Gavin For Gov: Who Got Paid?

Categories: Politics
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Audrey Fukuman
Don't worry -- the whale was compensated

Last night, we made our initial perusal of Mayor Gavin Newsom's Dostoevskyian, 529-page campaign filing laying out the finances in his failed bid for governor. And while Newsom spent around $700,000 more than he raised in 2009, his campaign petered out with him owing only around $7,500. We don't predict Newsom will have to hock any of his possessions.

So, if you donated money to Newsom, you didn't get much return on your investment. Certainly someone was making money, though -- the pollsters, consultants, pizza chefs, and hotel-keepers of the realm came off quite well thanks to Newsom's largess.

Here's our breakdown:

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Will Harper
Eric Jaye's company earned $427,363 from Newsom's gubernatorial campaign in 2009
The big winner in the Newsom sweepstakes probably isn't who you expect. It's River City Business Services, a Sacramento-based bookkeeping, payroll, and political reporting organization that Newsom's campaign paid to the tune of $617,476. While you'd expect many campaign costs to be funneled to the bookkeepers and then distributed to others, when we called River City they told us this was not the case. Interesting.

Next up is Eric Jaye. Newsom's longtime political cornerman and strategist acrimoniously parted ways with San Francisco's pomade-headed boy in July. Be that as it may, Jaye's Storefront Political Media took home $427,363 in 2009. Meanwhile, the consultant who supplanted Jaye, Garry South, earned $264,158.

Is that a lot of money? Yes and no. Former Newsom consultant Jim Ross notes that Jaye was in charge of creating -- and paying for -- much of Newsom's strategies, meaning he was likely just a conduit for this money. But that doesn't appear to have been the case with South, a straight-up strategy guy. "I don't know that Garry South was tasked with doing anything, other than just providing strategic advice and consulting," notes Ross. Along those lines, payments to Jaye come in dinks and dunks while payments to South tend to be in $25,000 piles.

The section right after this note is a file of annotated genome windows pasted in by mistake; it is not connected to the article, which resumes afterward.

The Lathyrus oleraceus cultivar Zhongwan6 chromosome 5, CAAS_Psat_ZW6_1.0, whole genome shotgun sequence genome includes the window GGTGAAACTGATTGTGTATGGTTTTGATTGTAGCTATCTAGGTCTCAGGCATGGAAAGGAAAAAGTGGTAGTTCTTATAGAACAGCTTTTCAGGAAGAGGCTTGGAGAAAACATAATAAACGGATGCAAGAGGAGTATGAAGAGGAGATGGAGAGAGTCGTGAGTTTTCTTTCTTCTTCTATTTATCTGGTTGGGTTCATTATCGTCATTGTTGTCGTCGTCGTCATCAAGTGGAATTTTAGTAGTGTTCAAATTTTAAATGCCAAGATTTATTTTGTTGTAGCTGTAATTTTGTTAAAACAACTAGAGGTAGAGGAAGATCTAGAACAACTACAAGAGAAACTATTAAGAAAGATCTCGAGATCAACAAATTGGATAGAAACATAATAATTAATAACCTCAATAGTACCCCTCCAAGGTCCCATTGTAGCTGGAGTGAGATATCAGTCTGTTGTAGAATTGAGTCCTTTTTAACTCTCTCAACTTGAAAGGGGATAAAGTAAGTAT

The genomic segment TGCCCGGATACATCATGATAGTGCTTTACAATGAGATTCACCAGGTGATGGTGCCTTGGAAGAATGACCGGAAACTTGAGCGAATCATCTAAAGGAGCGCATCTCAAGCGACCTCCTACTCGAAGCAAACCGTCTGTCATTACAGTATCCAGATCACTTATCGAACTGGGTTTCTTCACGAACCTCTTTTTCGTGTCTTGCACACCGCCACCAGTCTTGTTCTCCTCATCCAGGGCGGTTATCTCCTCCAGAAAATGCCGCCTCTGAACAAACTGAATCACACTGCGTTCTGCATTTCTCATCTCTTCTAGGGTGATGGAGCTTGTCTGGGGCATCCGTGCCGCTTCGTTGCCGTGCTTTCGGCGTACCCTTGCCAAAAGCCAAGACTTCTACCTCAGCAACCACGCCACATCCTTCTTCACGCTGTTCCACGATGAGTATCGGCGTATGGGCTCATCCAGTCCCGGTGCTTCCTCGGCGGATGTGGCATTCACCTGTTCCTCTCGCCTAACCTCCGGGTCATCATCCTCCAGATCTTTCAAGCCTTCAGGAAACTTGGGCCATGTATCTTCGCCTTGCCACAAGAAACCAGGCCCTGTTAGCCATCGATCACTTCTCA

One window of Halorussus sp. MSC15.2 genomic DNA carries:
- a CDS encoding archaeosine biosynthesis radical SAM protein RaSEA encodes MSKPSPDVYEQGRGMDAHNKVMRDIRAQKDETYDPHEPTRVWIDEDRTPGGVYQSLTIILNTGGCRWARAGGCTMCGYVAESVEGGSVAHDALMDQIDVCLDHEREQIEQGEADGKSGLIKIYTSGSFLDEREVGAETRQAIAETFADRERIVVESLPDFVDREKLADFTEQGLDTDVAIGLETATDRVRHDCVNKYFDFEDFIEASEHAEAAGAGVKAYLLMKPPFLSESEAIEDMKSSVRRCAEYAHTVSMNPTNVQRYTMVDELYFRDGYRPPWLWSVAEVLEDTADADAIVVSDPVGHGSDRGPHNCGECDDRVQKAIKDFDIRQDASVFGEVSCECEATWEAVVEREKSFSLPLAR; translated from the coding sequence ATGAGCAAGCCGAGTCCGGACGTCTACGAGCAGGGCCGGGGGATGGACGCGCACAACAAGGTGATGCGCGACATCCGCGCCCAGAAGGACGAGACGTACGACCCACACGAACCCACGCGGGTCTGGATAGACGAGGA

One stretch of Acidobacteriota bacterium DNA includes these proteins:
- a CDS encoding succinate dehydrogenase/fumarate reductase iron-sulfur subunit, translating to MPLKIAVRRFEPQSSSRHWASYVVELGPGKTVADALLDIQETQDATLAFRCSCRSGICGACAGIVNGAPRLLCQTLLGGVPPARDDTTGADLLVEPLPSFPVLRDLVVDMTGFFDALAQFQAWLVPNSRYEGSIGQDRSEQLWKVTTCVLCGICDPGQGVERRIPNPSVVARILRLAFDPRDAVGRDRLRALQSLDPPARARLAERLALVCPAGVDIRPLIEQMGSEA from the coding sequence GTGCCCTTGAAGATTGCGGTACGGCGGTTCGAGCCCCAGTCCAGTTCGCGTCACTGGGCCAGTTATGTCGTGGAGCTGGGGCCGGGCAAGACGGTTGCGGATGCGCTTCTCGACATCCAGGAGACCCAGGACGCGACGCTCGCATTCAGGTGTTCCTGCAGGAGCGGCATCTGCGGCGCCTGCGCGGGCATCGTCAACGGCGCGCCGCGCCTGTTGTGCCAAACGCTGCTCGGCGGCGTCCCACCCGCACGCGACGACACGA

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Will Harper
Garry South's strategic consulting earned him $264,158 from Newsom's campaign last year
Moving along, Newsom didn't leave home without his American Express card. The campaign paid AmEx $210,334 for all the things you'd expect them to. Individual glimpses reveal Newsom et al. were not sleeping in Motel 6; a four-day stay for Newsom and two staffers in New York City cost $3,399. But, then, that includes room service.

Other big earners include Warren and Associates LLC, a Novato law firm specializing in political financial management ($144,622); The Ashmead Group (fund-raising and strategy -- $102,214); Jim Sutton's law firm ($82,849); consultant Edana Walker ($80,647); A-Political (fund-raising -- $77,788); and RNM Sutter (office expenses -- $72,340).

Finally, Benenson Strategies took home $180,064 for polling. This was just about the only item Ross found unusual on Newsom's spreadsheet. "That's a lot of polling for early in the campaign," he said. "It's not an extraordinary cost for a governor's race. It sounds like at least two or three statewide polls. But that's a lot of polling to do a year out."

While some people certianly made out just fine from Newsom's raise-it, spend-it strategy, even his former consultant-turned-critic Ross found it hard to Monday-morning quarterback the campaign.

"They were in a strategic bind. They had to spend money to campaign against Jerry Brown, who just started out so far ahead," he said. "It's a challenge to catch up and you have to spend money early. It's not always sustainable.

"They took a real chance," Ross continued. "Running against Brown, you have to take some chances."


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